[GKC, The Everlasting Man CW2:148]
Ludovico (or Lodovico) Ariosto, (1474-1533) was an Italian poet and dramatist. His best known work is the chivalric epic poem Orlando Furioso, (Roland the Mad) a sequel to Boiardo's Orlando Innamorato (Roland in Love); containing 50,000 lines of such things as magic, winged horses, evil Orcs, a trip to the moon on a hippogriff, and Christian knights, it is generally considered the most perfect poetic expression of the Italian Renaissance, and a principal model for Spenser's Faerie Queene.

In Orlando Furioso, the hero travels on a hippogriff, a mythological creature which is part eagle, part horse. There is also a flight to the moon in Elijah's chariot, which is drawn by winged horses. See pages 105 and 113 in the Dover edition. Here are some other suggestive GKC quotes:

The cow jumping over the moon is not only a fancy very suitable to children, it is a theme very worthy of poets. The lunar adventure may appear to some a lunatic adventure; but it is one round which the imagination of man has always revolved; especially the imagination of romantic figures like Ariosto and Cyrano de Bergerac.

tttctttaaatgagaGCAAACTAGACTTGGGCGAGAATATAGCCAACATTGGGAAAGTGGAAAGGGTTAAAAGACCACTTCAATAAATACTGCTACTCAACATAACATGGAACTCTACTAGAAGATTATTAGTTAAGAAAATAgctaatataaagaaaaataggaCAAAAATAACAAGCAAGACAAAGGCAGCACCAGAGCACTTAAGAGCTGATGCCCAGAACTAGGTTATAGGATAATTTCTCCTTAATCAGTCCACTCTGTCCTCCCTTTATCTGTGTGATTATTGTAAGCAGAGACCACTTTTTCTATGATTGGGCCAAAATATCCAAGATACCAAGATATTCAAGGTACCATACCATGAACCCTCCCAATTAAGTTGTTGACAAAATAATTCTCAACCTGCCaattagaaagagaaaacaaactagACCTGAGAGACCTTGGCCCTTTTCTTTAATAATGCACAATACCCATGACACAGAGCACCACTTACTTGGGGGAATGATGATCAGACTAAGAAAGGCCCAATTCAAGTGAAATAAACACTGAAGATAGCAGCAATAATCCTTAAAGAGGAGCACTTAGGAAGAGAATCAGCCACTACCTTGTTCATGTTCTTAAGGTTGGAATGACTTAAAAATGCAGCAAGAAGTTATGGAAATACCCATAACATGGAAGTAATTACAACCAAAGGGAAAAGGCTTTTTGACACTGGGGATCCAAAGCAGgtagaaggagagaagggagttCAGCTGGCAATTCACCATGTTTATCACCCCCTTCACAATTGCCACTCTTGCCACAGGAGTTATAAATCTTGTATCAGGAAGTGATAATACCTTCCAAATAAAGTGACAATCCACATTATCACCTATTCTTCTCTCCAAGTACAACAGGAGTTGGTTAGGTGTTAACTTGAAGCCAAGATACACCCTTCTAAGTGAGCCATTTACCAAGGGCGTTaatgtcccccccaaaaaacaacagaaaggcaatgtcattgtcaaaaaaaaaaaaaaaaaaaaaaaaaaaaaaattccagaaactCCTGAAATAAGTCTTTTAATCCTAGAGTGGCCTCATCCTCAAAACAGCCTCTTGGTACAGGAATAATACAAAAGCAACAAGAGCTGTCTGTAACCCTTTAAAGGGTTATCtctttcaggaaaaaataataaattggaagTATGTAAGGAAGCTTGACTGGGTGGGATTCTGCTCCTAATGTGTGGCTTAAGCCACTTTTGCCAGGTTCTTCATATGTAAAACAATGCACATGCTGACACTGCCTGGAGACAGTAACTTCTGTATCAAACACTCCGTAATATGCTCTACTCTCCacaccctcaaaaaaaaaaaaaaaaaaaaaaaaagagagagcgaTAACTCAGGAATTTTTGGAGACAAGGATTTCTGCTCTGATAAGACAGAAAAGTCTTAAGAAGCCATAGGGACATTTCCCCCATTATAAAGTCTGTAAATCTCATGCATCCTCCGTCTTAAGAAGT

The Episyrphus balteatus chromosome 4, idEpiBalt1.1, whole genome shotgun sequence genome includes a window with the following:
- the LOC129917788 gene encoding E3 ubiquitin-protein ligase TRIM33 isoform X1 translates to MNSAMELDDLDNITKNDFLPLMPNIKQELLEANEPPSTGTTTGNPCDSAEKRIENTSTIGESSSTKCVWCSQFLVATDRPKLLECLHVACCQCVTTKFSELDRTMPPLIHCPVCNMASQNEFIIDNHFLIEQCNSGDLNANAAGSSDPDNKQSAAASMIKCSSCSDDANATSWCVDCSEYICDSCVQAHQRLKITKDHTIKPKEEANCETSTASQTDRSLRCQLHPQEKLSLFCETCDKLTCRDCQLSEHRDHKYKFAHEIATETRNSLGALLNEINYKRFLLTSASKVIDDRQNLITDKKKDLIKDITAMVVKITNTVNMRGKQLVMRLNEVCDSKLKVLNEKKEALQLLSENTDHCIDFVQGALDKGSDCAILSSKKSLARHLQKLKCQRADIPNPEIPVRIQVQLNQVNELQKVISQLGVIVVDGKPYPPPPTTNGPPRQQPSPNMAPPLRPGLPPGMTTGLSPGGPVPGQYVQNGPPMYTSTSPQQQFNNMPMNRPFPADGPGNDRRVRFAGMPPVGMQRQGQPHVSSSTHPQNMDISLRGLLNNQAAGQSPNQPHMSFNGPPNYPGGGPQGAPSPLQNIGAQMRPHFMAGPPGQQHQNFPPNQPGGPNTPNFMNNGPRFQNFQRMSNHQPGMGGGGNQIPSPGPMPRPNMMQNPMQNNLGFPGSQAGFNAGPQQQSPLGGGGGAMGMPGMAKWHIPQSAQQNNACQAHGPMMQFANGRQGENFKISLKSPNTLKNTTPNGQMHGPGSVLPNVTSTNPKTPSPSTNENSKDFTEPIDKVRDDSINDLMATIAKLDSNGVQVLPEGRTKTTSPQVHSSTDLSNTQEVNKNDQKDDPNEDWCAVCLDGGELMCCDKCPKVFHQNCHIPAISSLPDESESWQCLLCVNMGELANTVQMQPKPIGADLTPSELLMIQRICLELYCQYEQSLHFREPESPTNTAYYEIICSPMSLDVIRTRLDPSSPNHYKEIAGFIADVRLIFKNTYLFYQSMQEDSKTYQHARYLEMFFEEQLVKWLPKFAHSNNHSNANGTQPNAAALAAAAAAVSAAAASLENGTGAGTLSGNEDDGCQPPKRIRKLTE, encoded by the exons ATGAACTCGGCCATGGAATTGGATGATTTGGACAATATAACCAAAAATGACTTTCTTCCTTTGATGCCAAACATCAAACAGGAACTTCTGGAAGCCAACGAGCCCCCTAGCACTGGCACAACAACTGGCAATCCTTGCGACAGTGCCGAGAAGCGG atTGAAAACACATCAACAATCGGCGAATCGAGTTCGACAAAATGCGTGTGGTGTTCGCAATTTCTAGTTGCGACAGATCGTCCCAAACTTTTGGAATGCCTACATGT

[GKC, ILN Oct. 15, 1921 CW32:254]

We speak of the Renaissance as the birth of rationalism; it was in many ways the birth of irrationalism. It is true that the medieval School-men, who had produced the finest logic that the world has ever seen, had in later years produced more logic than the world can ever be expected to stand. They had loaded and lumbered up the world with libraries of mere logic; and some effort was bound to be made to free it from such endless chains of deduction. Therefore, there was in the Renaissance a wild touch of revolt, not against religion but against reason. Thus one of the very greatest of the sixteenth-century giants was almost as much of a nonsense writer as Edward Lear: Rabelais. So another of the very greatest wrote an Orlando Furioso which might sometimes be called Ariosto Furioso.
[GKC Chaucer CW18:328]